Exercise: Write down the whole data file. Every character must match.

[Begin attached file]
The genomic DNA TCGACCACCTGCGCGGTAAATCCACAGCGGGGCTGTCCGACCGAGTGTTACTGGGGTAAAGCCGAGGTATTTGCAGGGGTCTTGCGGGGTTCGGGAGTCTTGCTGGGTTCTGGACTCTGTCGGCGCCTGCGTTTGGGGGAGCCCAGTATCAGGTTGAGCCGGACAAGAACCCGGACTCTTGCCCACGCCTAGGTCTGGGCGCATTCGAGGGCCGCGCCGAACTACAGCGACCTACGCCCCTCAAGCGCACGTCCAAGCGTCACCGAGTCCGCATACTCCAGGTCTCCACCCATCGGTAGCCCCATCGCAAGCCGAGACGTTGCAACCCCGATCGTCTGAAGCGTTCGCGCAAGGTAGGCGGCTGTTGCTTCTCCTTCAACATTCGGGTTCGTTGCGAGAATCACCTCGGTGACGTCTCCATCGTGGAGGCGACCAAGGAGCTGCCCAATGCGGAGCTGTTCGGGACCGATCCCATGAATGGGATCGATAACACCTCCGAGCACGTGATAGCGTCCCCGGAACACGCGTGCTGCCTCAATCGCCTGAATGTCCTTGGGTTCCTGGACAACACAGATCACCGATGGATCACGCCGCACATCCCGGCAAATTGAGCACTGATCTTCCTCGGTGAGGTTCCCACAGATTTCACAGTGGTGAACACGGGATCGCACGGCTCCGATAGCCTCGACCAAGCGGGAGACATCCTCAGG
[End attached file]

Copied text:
The genomic DNA TCGACCACCTGCGCGGTAAATCCACAGCGGGGCTGTCCGACCGAGTGTTACTGGGGTAAAGCCGAGGTATTTGCAGGGGTCTTGCGGGGTTCGGGAGTCTTGCTGGGTTCTGGACTCTGTCGGCGCCTGCGTTTGGGGGAGCCCAGTATCAGGTTGAGCCGGACAAGAACCCGGACTCTTGCCCACGCCTAGGTCTGGGCGCATTCGAGGGCCGCGCCGAACTACAGCGACCTACGCCCCTCAAGCGCACGTCCAAGCGTCACCGAGTCCGCATACTCCAGGTCTCCACCCATCGGTAGCCCCATCGCAAGCCGAGACGTTGCAACCCCGATCGTCTGAAGCGTTCGCGCAAGGTAGGCGGCTGTTGCTTCTCCTTCAACATTCGGGTTCGTTGCGAGAATCACCTCGGTGACGTCTCCATCGTGGAGGCGACCAAGGAGCTGCCCAATGCGGAGCTGTTCGGGACCGATCCCATGAATGGGATCGATAACACCTCCGAGCACGTGATAGCGTCCCCGGAACACGCGTGCTGCCTCAATCGCCTGAATGTCCTTGGGTTCCTGGACAACACAGATCACCGATGGATCACGCCGCACATCCCGGCAAATTGAGCACTGATCTTCCTCGGTGAGGTTCCCACAGATTTCACAGTGGTGAACACGGGATCGCACGGCTCCGATAGCCTCGACCAAGCGGGAGACATCCTCAGG